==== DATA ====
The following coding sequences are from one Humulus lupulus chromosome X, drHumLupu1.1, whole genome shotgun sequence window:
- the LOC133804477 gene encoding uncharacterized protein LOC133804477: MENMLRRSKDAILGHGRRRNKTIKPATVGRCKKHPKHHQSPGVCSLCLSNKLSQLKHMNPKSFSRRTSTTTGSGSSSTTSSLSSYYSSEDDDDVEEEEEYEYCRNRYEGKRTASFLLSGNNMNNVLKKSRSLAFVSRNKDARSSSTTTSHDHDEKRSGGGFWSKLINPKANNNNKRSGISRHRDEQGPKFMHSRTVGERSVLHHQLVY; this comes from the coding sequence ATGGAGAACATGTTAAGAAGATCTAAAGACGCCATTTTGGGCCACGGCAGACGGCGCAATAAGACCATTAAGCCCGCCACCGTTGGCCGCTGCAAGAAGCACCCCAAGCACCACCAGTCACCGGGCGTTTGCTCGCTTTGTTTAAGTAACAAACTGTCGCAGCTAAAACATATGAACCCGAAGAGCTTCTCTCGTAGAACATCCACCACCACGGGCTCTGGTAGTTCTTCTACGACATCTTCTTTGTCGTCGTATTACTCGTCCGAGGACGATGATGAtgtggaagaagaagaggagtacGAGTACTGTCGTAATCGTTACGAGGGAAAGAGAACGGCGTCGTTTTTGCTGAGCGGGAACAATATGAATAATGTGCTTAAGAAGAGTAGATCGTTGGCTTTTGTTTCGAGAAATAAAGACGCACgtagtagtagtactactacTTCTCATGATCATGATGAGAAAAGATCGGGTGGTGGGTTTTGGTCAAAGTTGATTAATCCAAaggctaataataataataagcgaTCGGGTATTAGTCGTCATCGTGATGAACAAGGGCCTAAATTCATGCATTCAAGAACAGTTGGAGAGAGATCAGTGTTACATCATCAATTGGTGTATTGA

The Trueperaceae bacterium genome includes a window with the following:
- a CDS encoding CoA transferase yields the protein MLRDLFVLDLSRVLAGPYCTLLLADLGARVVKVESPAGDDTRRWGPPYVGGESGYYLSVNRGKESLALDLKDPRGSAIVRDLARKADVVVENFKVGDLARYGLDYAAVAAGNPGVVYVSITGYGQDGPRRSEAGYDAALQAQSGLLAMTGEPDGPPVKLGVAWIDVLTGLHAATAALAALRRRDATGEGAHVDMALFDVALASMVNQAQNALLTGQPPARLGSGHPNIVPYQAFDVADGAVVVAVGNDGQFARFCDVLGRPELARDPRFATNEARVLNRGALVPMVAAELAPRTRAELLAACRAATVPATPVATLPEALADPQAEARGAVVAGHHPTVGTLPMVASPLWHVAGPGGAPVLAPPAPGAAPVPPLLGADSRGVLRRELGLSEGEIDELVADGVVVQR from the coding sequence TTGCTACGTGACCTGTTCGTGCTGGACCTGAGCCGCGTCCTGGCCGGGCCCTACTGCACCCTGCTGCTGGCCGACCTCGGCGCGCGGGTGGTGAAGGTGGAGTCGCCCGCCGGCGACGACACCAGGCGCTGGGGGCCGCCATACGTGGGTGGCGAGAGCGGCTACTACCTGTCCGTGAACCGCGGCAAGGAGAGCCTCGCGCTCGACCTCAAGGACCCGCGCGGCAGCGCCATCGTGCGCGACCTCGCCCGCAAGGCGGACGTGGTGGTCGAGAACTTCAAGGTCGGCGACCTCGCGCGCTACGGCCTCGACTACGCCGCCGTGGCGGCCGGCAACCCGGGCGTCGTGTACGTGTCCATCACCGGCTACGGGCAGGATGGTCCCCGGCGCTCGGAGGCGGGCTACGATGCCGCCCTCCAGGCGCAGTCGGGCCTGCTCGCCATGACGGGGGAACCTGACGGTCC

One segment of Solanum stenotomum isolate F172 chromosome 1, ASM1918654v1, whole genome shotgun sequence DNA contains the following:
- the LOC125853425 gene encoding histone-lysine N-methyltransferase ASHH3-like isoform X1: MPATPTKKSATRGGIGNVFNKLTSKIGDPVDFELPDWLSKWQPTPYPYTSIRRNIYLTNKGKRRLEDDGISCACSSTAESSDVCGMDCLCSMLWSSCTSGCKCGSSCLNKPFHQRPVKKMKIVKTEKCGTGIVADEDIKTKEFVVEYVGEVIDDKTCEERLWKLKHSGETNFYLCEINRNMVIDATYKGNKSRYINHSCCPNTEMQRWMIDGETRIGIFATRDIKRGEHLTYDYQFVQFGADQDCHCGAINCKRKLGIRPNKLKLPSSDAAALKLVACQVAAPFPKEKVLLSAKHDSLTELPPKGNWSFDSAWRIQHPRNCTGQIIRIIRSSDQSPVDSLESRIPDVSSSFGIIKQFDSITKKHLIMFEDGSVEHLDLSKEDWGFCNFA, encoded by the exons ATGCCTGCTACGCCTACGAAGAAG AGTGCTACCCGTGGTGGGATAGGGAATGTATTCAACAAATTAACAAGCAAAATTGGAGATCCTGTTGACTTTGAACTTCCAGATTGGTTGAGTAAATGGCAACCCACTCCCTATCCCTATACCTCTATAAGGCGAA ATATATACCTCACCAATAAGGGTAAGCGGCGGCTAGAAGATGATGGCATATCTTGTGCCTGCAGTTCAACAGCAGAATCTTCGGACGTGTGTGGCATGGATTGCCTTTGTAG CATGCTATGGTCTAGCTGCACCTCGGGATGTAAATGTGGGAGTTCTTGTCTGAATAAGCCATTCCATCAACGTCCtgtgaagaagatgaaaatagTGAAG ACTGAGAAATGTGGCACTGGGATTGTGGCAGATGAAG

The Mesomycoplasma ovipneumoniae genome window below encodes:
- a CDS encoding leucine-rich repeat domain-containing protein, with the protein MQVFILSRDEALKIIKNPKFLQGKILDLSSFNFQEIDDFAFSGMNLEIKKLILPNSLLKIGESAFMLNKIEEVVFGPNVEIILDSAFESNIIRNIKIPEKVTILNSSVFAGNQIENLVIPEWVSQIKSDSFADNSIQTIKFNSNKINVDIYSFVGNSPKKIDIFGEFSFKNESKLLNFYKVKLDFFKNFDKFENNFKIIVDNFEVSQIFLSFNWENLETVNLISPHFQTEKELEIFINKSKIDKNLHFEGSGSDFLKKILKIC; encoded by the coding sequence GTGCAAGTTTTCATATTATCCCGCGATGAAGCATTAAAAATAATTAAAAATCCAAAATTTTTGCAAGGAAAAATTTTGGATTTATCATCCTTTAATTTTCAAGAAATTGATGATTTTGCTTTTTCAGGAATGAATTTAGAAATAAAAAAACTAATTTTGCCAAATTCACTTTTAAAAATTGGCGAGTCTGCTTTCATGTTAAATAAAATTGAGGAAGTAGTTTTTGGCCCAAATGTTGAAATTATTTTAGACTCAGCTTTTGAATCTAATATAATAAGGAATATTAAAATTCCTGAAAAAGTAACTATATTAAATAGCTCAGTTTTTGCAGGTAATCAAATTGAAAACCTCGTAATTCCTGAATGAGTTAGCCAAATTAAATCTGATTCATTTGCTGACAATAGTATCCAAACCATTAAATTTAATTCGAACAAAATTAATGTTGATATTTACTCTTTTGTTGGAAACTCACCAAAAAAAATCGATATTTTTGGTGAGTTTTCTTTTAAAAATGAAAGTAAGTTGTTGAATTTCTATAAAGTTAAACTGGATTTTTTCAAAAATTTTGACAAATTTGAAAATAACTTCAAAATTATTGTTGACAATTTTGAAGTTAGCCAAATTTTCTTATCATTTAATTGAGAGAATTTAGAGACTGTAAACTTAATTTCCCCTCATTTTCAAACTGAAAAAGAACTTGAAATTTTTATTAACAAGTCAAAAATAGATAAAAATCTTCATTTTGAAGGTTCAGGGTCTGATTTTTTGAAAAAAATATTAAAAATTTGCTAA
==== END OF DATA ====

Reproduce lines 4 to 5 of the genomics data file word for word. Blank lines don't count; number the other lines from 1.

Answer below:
- a CDS encoding CoA transferase yields the protein MLRDLFVLDLSRVLAGPYCTLLLADLGARVVKVESPAGDDTRRWGPPYVGGESGYYLSVNRGKESLALDLKDPRGSAIVRDLARKADVVVENFKVGDLARYGLDYAAVAAGNPGVVYVSITGYGQDGPRRSEAGYDAALQAQSGLLAMTGEPDGPPVKLGVAWIDVLTGLHAATAALAALRRRDATGEGAHVDMALFDVALASMVNQAQNALLTGQPPARLGSGHPNIVPYQAFDVADGAVVVAVGNDGQFARFCDVLGRPELARDPRFATNEARVLNRGALVPMVAAELAPRTRAELLAACRAATVPATPVATLPEALADPQAEARGAVVAGHHPTVGTLPMVASPLWHVAGPGGAPVLAPPAPGAAPVPPLLGADSRGVLRRELGLSEGEIDELVADGVVVQR from the coding sequence TTGCTACGTGACCTGTTCGTGCTGGACCTGAGCCGCGTCCTGGCCGGGCCCTACTGCACCCTGCTGCTGGCCGACCTCGGCGCGCGGGTGGTGAAGGTGGAGTCGCCCGCCGGCGACGACACCAGGCGCTGGGGGCCGCCATACGTGGGTGGCGAGAGCGGCTACTACCTGTCCGTGAACCGCGGCAAGGAGAGCCTCGCGCTCGACCTCAAGGACCCGCGCGGCAGCGCCATCGTGCGCGACCTCGCCCGCAAGGCGGACGTGGTGGTCGAGAACTTCAAGGTCGGCGACCTCGCGCGCTACGGCCTCGACTACGCCGCCGTGGCGGCCGGCAACCCGGGCGTCGTGTACGTGTCCATCACCGGCTACGGGCAGGATGGTCCCCGGCGCTCGGAGGCGGGCTACGATGCCGCCCTCCAGGCGCAGTCGGGCCTGCTCGCCATGACGGGGGAACCTGACGGTCC

One segment of Solanum stenotomum isolate F172 chromosome 1, ASM1918654v1, whole genome shotgun sequence DNA contains the following: